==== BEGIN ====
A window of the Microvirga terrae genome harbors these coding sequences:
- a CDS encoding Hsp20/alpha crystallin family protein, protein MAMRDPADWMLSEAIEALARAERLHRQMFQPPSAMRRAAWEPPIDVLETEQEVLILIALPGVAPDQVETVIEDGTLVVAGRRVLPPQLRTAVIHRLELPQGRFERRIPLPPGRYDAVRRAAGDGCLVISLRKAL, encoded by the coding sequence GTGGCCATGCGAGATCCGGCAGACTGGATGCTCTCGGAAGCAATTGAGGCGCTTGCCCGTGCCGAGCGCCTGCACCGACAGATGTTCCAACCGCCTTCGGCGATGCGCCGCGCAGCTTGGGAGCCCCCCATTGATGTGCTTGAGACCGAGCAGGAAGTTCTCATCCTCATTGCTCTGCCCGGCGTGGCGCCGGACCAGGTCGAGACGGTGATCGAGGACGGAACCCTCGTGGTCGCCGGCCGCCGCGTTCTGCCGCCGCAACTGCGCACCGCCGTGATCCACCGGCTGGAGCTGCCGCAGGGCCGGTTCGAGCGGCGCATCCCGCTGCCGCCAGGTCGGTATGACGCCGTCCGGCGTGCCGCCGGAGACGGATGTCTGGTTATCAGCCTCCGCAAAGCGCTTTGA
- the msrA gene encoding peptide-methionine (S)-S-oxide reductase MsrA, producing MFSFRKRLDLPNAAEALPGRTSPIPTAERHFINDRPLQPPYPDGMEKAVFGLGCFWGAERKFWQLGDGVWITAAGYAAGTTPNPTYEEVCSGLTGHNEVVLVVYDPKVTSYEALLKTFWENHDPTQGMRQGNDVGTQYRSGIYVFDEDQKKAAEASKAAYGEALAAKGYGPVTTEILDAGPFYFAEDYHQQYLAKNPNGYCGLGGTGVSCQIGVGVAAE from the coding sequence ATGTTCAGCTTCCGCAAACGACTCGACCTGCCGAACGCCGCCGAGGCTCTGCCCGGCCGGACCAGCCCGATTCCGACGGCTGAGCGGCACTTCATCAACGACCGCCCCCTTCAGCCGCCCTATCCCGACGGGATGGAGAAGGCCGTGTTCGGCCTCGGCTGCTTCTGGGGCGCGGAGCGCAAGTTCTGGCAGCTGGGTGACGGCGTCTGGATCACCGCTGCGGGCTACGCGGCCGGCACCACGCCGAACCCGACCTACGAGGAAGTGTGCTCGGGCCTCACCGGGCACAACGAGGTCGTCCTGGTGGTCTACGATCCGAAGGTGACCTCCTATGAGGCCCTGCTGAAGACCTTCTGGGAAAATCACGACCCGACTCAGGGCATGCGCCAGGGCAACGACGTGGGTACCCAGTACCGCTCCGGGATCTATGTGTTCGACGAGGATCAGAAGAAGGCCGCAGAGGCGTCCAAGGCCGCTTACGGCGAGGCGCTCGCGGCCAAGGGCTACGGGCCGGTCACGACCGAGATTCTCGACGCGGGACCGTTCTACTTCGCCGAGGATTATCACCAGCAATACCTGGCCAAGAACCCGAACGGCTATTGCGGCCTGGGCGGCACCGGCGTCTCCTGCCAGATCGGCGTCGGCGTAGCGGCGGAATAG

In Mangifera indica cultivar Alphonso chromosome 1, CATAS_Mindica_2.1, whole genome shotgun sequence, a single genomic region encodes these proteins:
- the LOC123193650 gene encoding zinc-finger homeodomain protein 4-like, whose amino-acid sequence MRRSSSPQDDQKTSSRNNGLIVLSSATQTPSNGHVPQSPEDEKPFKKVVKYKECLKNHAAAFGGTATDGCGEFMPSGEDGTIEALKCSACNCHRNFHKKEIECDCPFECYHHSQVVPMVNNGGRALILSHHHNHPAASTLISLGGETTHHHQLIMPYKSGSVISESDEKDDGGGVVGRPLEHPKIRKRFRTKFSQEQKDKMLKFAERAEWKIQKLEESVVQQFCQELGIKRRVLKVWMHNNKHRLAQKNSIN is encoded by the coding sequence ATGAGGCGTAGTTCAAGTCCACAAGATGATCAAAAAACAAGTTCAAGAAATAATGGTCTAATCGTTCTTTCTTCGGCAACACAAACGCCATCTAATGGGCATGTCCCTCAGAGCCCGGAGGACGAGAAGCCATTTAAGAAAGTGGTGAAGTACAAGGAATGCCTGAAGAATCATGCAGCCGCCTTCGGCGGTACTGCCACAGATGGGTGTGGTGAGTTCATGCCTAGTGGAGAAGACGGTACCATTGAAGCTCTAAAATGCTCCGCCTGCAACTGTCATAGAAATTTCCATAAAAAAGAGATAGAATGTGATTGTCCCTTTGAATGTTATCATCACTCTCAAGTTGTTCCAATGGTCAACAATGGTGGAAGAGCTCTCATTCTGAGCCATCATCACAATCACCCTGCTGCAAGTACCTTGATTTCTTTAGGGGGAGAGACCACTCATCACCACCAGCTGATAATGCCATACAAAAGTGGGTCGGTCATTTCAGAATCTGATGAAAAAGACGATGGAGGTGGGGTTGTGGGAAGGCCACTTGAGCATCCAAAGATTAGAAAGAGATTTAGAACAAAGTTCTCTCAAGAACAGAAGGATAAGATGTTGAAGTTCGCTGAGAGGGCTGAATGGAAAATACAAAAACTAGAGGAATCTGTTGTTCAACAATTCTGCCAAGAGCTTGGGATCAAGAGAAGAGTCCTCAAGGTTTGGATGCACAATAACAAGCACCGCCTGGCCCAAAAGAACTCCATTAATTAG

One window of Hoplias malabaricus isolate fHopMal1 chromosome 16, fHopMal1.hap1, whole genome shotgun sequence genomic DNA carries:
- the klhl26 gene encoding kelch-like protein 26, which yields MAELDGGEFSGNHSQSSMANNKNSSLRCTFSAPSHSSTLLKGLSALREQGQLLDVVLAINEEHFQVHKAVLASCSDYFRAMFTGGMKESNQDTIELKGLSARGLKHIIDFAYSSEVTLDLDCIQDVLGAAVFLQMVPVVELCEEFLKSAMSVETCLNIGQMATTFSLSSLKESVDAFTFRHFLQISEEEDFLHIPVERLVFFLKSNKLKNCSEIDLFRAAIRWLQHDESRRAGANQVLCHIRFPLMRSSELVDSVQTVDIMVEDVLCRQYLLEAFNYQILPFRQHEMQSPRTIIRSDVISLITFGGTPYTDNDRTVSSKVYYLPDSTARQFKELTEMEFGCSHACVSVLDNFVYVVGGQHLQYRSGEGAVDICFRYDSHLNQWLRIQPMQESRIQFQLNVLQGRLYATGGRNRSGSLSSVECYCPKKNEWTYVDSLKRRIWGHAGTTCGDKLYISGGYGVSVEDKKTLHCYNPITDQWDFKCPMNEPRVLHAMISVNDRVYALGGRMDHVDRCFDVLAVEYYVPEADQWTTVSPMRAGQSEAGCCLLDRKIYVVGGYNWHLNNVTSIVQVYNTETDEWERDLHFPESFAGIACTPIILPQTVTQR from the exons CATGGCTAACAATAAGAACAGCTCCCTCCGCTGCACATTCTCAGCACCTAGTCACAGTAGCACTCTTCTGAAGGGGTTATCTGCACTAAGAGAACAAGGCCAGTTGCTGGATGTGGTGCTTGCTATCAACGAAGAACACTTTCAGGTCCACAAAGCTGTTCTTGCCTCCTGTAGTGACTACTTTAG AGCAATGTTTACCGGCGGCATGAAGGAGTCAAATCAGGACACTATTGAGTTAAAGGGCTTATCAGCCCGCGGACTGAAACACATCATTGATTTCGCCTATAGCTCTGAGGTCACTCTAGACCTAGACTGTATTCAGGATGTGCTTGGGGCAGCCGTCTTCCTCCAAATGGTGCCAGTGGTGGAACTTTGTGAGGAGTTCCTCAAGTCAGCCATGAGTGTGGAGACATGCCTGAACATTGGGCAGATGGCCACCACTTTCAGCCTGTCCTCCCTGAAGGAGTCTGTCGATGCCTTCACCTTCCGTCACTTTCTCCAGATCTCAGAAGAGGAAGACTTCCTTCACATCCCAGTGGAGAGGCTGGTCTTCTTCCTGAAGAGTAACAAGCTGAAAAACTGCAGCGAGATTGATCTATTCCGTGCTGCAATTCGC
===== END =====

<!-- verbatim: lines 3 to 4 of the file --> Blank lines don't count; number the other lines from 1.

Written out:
- the msrA gene encoding peptide-methionine (S)-S-oxide reductase MsrA, producing MFSFRKRLDLPNAAEALPGRTSPIPTAERHFINDRPLQPPYPDGMEKAVFGLGCFWGAERKFWQLGDGVWITAAGYAAGTTPNPTYEEVCSGLTGHNEVVLVVYDPKVTSYEALLKTFWENHDPTQGMRQGNDVGTQYRSGIYVFDEDQKKAAEASKAAYGEALAAKGYGPVTTEILDAGPFYFAEDYHQQYLAKNPNGYCGLGGTGVSCQIGVGVAAE from the coding sequence ATGTTCAGCTTCCGCAAACGACTCGACCTGCCGAACGCCGCCGAGGCTCTGCCCGGCCGGACCAGCCCGATTCCGACGGCTGAGCGGCACTTCATCAACGACCGCCCCCTTCAGCCGCCCTATCCCGACGGGATGGAGAAGGCCGTGTTCGGCCTCGGCTGCTTCTGGGGCGCGGAGCGCAAGTTCTGGCAGCTGGGTGACGGCGTCTGGATCACCGCTGCGGGCTACGCGGCCGGCACCACGCCGAACCCGACCTACGAGGAAGTGTGCTCGGGCCTCACCGGGCACAACGAGGTCGTCCTGGTGGTCTACGATCCGAAGGTGACCTCCTATGAGGCCCTGCTGAAGACCTTCTGGGAAAATCACGACCCGACTCAGGGCATGCGCCAGGGCAACGACGTGGGTACCCAGTACCGCTCCGGGATCTATGTGTTCGACGAGGATCAGAAGAAGGCCGCAGAGGCGTCCAAGGCCGCTTACGGCGAGGCGCTCGCGGCCAAGGGCTACGGGCCGGTCACGACCGAGATTCTCGACGCGGGACCGTTCTACTTCGCCGAGGATTATCACCAGCAATACCTGGCCAAGAACCCGAACGGCTATTGCGGCCTGGGCGGCACCGGCGTCTCCTGCCAGATCGGCGTCGGCGTAGCGGCGGAATAG

In Mangifera indica cultivar Alphonso chromosome 1, CATAS_Mindica_2.1, whole genome shotgun sequence, a single genomic region encodes these proteins: